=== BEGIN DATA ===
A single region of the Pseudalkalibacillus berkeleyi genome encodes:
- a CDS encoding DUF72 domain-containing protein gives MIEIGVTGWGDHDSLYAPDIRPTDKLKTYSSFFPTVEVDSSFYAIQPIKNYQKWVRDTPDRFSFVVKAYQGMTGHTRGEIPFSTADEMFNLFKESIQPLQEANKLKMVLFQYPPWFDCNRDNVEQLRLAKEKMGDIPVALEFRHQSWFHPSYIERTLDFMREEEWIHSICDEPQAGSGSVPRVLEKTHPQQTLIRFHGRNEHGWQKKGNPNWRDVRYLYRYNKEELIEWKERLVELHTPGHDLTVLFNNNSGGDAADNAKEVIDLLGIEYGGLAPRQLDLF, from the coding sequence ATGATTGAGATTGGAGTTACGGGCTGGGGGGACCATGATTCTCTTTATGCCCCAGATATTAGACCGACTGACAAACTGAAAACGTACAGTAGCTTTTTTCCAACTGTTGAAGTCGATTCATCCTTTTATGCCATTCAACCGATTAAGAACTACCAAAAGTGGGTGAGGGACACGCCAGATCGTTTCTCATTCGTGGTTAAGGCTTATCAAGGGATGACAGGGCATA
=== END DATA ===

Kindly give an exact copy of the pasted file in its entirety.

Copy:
A single region of the Pseudalkalibacillus berkeleyi genome encodes:
- a CDS encoding DUF72 domain-containing protein gives MIEIGVTGWGDHDSLYAPDIRPTDKLKTYSSFFPTVEVDSSFYAIQPIKNYQKWVRDTPDRFSFVVKAYQGMTGHTRGEIPFSTADEMFNLFKESIQPLQEANKLKMVLFQYPPWFDCNRDNVEQLRLAKEKMGDIPVALEFRHQSWFHPSYIERTLDFMREEEWIHSICDEPQAGSGSVPRVLEKTHPQQTLIRFHGRNEHGWQKKGNPNWRDVRYLYRYNKEELIEWKERLVELHTPGHDLTVLFNNNSGGDAADNAKEVIDLLGIEYGGLAPRQLDLF, from the coding sequence ATGATTGAGATTGGAGTTACGGGCTGGGGGGACCATGATTCTCTTTATGCCCCAGATATTAGACCGACTGACAAACTGAAAACGTACAGTAGCTTTTTTCCAACTGTTGAAGTCGATTCATCCTTTTATGCCATTCAACCGATTAAGAACTACCAAAAGTGGGTGAGGGACACGCCAGATCGTTTCTCATTCGTGGTTAAGGCTTATCAAGGGATGACAGGGCATA